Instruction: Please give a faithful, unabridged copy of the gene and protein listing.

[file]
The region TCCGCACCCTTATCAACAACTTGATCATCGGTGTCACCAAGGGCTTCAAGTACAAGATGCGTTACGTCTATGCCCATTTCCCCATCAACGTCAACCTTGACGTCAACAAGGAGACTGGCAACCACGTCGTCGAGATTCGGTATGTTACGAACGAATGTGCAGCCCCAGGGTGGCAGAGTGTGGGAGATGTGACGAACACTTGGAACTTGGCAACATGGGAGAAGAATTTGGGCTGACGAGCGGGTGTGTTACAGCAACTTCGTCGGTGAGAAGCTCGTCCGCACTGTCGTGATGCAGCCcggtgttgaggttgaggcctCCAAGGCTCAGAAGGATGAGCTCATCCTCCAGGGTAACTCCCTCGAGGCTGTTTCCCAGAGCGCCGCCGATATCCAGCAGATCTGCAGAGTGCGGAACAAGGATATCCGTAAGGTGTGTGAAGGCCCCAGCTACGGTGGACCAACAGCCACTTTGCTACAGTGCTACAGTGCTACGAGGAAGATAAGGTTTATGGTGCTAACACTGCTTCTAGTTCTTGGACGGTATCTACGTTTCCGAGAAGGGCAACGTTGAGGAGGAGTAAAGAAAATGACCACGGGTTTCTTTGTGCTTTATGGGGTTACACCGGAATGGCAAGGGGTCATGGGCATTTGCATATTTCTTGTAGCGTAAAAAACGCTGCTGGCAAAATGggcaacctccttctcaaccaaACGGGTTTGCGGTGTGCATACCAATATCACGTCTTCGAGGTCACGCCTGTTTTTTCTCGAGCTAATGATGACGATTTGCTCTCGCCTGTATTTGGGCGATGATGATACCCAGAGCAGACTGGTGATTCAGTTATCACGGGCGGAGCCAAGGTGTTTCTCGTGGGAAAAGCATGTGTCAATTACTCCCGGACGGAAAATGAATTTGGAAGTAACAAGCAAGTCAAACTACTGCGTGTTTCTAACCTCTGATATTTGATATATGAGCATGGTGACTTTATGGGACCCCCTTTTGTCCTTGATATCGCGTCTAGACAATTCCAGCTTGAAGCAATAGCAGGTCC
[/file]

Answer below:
The region TCCGCACCCTTATCAACAACTTGATCATCGGTGTCACCAAGGGCTTCAAGTACAAGATGCGTTACGTCTATGCCCATTTCCCCATCAACGTCAACCTTGACGTCAACAAGGAGACTGGCAACCACGTCGTCGAGATTCGGTATGTTACGAACGAATGTGCAGCCCCAGGGTGGCAGAGTGTGGGAGATGTGACGAACACTTGGAACTTGGCAACATGGGAGAAGAATTTGGGCTGACGAGCGGGTGTGTTACAGCAACTTCGTCGGTGAGAAGCTCGTCCGCACTGTCGTGATGCAGCCcggtgttgaggttgaggcctCCAAGGCTCAGAAGGATGAGCTCATCCTCCAGGGTAACTCCCTCGAGGCTGTTTCCCAGAGCGCCGCCGATATCCAGCAGATCTGCAGAGTGCGGAACAAGGATATCCGTAAGGTGTGTGAAGGCCCCAGCTACGGTGGACCAACAGCCACTTTGCTACAGTGCTACAGTGCTACGAGGAAGATAAGGTTTATGGTGCTAACACTGCTTCTAGTTCTTGGACGGTATCTACGTTTCCGAGAAGGGCAACGTTGAGGAGGAGTAAAGAAAATGACCACGGGTTTCTTTGTGCTTTATGGGGTTACACCGGAATGGCAAGGGGTCATGGGCATTTGCATATTTCTTGTAGCGTAAAAAACGCTGCTGGCAAAATGggcaacctccttctcaaccaaACGGGTTTGCGGTGTGCATACCAATATCACGTCTTCGAGGTCACGCCTGTTTTTTCTCGAGCTAATGATGACGATTTGCTCTCGCCTGTATTTGGGCGATGATGATACCCAGAGCAGACTGGTGATTCAGTTATCACGGGCGGAGCCAAGGTGTTTCTCGTGGGAAAAGCATGTGTCAATTACTCCCGGACGGAAAATGAATTTGGAAGTAACAAGCAAGTCAAACTACTGCGTGTTTCTAACCTCTGATATTTGATATATGAGCATGGTGACTTTATGGGACCCCCTTTTGTCCTTGATATCGCGTCTAGACAATTCCAGCTTGAAGCAATAGCAGGTCC